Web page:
The Brighton Royal Pavilion – built in the manner of the architecture of the ‘exotic’ Orient for the Prince Regent, later King George IV - served as a hospital for Indian troops during the Great War. The imposing and magnificent Oriental architecture of the Royal Pavilion seemed a fitting location for the brave Indian troops who were wounded in the line of fire.

The care and treatment of Indian soldiers in Brighton seemed to British officials a testament of the unity and goodwill within the Empire at a time of conflict. As Sir Walter Lawrence, Commissioner for the Welfare of Indian Troops, noted, ‘great political issues are involved in making the stay of the Indians in England as agreeable as possible'. Soldiers wrote back home about the excellent care and treatment they received from ‘Doctor Brighton’. The visits of the King-Emperor George V to meet his wounded Indian soldiers in the Royal Pavilion seemed to strengthen the personal connection between them and further reaffirmed the reverence in which many soldiers held the King.

Even as arrangements were made to ensure the comfort of these soldiers in Brighton, their movements were restricted and closely monitored. Paranoia about racial relations was exemplified by the fact that English female nurses were not allowed to take care of the soldiers in the hospital. The worry was that such interactions might make the Indians ‘conceive a wrong idea of the ‘izzat’ [honour] of English women … [it] would be most detrimental to the prestige and spirit of European rule in India.’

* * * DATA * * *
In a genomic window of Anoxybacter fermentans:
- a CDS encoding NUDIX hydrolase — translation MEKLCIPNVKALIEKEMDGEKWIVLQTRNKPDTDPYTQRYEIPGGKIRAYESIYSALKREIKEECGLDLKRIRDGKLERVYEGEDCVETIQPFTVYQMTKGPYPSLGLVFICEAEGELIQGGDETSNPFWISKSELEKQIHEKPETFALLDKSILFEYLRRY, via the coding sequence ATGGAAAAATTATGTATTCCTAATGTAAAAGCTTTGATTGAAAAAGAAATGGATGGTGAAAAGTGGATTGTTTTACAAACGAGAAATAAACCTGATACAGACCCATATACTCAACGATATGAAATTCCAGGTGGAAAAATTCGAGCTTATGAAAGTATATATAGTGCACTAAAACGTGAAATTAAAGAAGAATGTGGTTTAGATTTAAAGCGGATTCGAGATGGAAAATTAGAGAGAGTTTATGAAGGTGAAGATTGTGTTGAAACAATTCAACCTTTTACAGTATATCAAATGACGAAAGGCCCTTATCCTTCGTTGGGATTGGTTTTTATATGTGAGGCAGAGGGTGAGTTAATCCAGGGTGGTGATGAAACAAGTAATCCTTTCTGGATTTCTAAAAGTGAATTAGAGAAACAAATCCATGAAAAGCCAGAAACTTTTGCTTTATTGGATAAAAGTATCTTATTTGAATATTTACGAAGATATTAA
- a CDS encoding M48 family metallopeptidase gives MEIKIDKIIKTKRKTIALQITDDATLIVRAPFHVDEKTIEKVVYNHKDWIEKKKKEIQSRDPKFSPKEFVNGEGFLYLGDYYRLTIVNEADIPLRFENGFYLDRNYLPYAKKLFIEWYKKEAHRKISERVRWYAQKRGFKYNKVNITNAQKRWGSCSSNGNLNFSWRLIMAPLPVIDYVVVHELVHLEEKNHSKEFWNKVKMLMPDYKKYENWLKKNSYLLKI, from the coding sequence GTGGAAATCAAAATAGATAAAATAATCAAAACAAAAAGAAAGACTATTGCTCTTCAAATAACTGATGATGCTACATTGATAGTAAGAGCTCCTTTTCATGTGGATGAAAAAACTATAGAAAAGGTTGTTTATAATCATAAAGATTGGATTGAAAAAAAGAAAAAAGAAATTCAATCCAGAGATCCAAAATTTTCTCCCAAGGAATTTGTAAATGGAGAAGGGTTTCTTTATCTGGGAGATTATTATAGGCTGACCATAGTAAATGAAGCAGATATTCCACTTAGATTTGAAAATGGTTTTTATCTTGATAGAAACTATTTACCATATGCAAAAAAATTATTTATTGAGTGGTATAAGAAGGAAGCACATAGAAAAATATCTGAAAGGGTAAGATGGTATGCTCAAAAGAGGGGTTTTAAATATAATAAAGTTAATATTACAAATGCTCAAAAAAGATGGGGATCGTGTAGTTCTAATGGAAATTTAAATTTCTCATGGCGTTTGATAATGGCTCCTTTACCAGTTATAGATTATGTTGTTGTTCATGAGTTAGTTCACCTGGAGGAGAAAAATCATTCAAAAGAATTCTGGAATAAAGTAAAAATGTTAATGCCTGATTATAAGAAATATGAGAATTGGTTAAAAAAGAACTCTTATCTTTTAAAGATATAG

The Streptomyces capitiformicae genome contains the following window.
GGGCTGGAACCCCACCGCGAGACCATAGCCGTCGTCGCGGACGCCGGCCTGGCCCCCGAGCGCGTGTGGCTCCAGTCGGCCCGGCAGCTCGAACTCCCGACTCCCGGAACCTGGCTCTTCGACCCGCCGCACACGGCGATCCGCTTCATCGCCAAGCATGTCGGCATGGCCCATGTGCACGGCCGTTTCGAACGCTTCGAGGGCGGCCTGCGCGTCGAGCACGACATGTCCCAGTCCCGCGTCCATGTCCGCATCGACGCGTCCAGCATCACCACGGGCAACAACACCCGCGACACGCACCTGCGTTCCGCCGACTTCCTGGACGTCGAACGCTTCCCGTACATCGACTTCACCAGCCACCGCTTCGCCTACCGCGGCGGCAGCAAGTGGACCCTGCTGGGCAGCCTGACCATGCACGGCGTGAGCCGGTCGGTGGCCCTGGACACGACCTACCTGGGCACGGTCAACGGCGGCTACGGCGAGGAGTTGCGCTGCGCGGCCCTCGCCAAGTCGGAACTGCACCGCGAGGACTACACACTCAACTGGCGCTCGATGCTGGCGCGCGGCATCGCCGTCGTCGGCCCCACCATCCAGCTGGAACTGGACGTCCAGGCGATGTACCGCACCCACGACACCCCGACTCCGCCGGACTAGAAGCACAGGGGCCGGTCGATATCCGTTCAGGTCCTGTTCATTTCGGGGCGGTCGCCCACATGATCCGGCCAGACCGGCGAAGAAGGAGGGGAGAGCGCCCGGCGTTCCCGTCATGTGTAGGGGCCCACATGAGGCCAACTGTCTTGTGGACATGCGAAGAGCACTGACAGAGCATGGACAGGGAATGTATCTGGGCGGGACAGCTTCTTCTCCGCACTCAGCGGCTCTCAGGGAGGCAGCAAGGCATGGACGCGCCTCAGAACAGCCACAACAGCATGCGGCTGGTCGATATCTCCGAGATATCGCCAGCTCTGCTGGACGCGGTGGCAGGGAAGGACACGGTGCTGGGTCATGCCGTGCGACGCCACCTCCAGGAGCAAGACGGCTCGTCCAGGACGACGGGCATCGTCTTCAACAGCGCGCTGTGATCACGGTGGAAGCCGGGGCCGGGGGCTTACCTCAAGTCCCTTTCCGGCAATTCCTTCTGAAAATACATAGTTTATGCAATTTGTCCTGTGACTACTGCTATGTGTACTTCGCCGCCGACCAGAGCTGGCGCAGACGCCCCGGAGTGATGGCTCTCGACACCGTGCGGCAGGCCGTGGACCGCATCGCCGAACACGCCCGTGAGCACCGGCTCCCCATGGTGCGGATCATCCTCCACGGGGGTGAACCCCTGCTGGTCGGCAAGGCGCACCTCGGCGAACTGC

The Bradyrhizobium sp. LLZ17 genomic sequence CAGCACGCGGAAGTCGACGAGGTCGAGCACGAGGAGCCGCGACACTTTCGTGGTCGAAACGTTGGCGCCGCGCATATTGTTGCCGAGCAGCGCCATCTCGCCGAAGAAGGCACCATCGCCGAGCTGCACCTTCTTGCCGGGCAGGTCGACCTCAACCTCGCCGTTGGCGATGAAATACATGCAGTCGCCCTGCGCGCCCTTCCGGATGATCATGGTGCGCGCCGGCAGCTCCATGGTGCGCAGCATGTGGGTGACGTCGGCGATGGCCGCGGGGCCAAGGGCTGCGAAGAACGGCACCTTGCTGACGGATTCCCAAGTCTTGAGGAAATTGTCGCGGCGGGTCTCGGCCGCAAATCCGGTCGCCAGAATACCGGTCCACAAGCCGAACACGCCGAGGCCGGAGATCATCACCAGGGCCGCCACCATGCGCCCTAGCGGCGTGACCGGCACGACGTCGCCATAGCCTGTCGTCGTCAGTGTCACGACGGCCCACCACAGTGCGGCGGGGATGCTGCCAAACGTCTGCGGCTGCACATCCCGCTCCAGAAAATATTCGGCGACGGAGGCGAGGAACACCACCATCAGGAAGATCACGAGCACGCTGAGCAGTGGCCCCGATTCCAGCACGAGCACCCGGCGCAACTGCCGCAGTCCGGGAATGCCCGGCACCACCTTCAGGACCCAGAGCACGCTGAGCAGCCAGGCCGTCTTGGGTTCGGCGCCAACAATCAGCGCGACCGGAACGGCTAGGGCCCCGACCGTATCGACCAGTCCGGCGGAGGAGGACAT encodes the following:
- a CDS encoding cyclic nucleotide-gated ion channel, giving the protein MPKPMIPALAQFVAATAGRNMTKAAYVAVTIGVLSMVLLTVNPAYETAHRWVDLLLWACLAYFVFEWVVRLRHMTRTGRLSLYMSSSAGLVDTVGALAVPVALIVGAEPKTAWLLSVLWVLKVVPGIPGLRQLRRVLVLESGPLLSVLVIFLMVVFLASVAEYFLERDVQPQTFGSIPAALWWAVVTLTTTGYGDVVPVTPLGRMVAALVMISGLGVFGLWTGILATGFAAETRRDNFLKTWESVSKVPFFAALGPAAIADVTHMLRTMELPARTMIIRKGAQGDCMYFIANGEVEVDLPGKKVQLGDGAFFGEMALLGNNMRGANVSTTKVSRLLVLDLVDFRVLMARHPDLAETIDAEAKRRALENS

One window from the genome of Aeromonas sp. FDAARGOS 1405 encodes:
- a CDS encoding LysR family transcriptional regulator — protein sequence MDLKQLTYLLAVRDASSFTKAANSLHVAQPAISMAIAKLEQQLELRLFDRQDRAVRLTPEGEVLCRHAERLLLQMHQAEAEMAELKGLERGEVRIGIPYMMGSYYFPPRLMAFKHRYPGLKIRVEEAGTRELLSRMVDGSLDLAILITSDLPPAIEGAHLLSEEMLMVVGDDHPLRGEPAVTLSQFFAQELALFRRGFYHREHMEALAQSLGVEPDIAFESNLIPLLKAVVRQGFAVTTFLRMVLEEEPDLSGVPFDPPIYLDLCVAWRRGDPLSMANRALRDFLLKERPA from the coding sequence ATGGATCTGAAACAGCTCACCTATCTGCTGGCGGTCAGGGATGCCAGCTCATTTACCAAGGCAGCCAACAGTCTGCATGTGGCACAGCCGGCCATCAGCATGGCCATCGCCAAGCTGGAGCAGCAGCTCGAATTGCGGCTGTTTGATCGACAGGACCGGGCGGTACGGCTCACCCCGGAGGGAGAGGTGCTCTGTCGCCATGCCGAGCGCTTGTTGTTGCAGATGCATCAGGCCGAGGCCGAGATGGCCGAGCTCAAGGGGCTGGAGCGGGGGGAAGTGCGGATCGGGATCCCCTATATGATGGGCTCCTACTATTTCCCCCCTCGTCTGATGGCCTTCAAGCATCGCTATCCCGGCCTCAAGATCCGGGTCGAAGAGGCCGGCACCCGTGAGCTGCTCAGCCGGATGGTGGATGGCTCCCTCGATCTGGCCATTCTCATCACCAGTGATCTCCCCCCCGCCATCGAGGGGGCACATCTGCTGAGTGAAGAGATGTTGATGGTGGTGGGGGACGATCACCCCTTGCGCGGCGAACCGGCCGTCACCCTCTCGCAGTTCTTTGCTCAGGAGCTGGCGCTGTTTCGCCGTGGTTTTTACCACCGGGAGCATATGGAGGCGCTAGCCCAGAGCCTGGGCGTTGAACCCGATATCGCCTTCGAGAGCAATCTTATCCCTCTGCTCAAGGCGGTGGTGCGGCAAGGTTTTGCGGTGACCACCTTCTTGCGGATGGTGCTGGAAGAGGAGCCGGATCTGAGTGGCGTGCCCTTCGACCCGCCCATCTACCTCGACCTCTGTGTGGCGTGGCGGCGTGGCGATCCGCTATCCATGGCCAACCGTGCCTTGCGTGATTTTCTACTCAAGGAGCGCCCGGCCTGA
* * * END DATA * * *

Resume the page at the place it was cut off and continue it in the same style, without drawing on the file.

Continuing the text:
• About Us

    The Joint USI-MEA Centenary Commemoration project highlights the oft-forgotten role of India in the First World War and commemorates those soldiers who served during the War. The project is aimed at exploring India’s engagement in the war from a variety of perspectives.
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  • Project Partners


    The United Service Institution of India
    Rao Tula Ram Marg (Opposite Signals Enclave)
    Post Bag No 8, Vasant Vihar PO, New Delhi - 110 057

    Ph: +91-11-26147464